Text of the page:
The keynote was given by Kimon Onuma, FAIA, President and Founder, Onuma, Inc. Many people knew who he was and I confess I did not. But, when he showed a quick video of his vision for design and how his company “does it,” I could see why he was on stage. With software living in the cloud and variety of clients (from Excel to SketchUp to Revit to…) his company has knit together a real time design environment that supports participants around the world. And to help us understand he participated in a BIMStorm, the one noted at the top of this post. We took out our mobile devices and visited a website where we could each define a building (or two or three) with parameters for an area of Hong Kong. After logging in we upload our BIMs (the stats for our building) and his team began rearranging and enhancing the automatically created barebones models.
Here are the key ideas I took away from his discussion:
- When we connect BIM and GIS data explodes in value
- BIM/GIS integration is about connecting people and decisions (not about technology)
the technology should not get in the way of the design process (like Expedia doesn’t get in the way of searching for and buying a plane ticket)
- His team communicates through the model, not e-mail
- BIM/GIS integration looks like science fiction, but is really an opportunity
- His team participated in “low carbon collaboration,” that is designing with limited travel for face to face meetings
These two are thank to Twitter:
- “You can’t wait for the technology to be perfect [for BIM/GIS mashup], you got to just get doing something….”
- “create lots of train wrecks, early. get them out there for critique….before they get to construction phase.”
Below I paraphrase the Q & A:
Q: what about civil engineering data?
A: No single solution will do everything.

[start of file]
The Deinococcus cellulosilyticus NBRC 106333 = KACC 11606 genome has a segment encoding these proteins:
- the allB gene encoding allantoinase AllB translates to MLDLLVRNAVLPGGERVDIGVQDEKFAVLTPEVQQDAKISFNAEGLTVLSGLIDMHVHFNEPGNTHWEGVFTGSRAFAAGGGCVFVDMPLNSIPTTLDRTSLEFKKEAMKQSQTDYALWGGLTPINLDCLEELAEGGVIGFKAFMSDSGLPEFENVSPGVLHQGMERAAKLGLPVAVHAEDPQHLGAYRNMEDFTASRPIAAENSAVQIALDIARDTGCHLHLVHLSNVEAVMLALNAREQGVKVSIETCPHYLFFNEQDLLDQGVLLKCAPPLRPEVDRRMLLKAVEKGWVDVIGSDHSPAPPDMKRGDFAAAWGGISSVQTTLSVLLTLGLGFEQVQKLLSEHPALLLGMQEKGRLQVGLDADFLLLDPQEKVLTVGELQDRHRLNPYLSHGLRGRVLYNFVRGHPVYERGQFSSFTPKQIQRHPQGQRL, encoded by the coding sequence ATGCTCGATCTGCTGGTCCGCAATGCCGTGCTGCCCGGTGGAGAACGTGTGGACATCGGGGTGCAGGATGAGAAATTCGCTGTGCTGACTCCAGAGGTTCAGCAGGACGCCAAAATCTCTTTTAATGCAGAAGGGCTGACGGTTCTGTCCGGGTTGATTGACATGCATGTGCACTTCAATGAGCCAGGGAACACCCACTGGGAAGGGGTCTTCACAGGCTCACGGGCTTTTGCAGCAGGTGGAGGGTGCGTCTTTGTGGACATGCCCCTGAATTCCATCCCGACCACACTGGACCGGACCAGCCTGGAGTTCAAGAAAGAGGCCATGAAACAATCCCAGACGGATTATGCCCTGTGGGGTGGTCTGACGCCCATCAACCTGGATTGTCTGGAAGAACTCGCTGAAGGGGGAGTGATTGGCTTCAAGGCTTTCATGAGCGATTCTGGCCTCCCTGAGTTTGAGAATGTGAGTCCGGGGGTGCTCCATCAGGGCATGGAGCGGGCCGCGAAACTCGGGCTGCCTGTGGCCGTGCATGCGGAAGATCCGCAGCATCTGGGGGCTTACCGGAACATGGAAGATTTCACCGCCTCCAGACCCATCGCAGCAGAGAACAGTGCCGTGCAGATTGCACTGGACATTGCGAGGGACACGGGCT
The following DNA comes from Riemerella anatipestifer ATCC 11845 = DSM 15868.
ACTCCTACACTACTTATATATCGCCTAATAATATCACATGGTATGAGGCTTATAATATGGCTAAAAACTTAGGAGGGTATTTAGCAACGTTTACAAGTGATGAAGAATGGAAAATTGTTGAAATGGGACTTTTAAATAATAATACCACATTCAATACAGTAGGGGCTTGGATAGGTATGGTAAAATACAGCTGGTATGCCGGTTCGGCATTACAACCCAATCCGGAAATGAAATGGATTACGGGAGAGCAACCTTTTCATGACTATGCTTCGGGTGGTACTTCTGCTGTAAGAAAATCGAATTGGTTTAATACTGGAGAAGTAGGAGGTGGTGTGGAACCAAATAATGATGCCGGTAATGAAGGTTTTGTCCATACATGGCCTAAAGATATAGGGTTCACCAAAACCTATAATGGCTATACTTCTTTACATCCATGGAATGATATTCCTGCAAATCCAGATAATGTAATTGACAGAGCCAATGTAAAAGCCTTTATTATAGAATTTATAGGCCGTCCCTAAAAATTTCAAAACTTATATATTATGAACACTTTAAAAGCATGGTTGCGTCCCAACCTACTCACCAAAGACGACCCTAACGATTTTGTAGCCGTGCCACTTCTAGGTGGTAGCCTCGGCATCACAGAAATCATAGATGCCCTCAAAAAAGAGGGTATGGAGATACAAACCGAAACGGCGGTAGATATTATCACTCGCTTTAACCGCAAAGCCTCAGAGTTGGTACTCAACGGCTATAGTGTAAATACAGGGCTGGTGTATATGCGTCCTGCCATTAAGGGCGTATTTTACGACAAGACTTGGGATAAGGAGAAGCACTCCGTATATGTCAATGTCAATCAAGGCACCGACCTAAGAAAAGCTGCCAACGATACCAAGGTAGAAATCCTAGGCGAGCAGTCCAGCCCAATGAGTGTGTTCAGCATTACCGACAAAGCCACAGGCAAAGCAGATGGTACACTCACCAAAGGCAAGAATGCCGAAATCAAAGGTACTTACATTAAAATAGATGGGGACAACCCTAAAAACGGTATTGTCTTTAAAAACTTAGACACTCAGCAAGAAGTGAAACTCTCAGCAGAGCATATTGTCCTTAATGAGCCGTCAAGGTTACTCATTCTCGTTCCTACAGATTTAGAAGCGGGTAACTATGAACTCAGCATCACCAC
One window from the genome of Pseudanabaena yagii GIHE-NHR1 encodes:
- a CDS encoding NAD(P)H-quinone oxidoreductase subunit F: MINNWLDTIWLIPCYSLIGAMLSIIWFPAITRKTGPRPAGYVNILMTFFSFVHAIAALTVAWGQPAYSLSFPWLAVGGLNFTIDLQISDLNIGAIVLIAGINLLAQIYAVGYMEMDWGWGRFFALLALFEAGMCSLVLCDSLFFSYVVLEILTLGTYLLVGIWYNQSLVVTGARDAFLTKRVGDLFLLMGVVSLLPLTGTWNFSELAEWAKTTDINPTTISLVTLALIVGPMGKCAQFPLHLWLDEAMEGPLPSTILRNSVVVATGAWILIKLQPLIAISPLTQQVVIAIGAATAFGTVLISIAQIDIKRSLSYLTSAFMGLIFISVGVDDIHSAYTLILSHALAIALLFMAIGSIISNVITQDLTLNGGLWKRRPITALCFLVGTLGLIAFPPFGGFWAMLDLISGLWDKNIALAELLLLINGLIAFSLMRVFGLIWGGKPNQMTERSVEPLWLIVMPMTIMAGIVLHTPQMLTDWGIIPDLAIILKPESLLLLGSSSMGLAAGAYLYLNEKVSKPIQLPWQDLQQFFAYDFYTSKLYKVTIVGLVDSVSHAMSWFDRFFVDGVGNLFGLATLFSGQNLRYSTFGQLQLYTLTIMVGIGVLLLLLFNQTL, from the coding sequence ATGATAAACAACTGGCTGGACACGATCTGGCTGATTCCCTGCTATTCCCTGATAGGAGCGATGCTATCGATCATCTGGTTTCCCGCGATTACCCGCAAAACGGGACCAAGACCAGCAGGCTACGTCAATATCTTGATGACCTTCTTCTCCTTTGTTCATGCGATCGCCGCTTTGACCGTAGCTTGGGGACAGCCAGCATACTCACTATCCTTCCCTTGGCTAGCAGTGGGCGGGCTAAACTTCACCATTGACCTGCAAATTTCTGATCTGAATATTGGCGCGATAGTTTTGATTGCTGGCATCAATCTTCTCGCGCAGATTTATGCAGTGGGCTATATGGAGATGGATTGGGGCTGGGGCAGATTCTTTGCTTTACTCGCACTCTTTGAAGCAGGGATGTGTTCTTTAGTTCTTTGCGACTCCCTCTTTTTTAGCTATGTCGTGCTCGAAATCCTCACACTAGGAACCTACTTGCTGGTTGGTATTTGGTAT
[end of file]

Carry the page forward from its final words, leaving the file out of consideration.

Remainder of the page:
Q: How do you control what “stays” when something changes in the model?
A: How close to real time can we get? The ideal situation is to have the conversation right then… best to see it right away and fix it.
Q: Do traditional architects find this scary?
A: Yes. The biggest challenge is change management; losing control is a threat. But it’s also an opportunity. When economy was ok, no one was looking for new solutions. But the down economy has forced folks to look at this. There will be casualties in the transition to this way of thinking!
Q: If you move a building in the model and soil says that’s a “no go,” would it stop you?
A: Could, but not right now it’s not in this implementation.
Q: Implications for education?
A: I’m frustrated since schools are stuck in the past. It’s the whole change issue.
Q: What’s going on in arch in comparison to your stuff?
A: What I wish would happen is if all the folks doing this sort of stuff could get together. The be relevant we need to be connected and to share. It might be threatening, but being isolated doesn’t solve anything.
Q: You are showing hill climbing and trial and error and informal decisions. What if client had a formal decision making process?
A: It’s part of the process. I just didn’t show that part. We need to serve the client.
Q: This process emphasizes speed as positive. Are there competing values?
A: Automate what can be automated to slow down on other things.
Bonus: Esri offers this walking tour video of the event. (2:41)
Esri helped cover some travel and lodging costs related to Directions Media’s attendance at the Summit.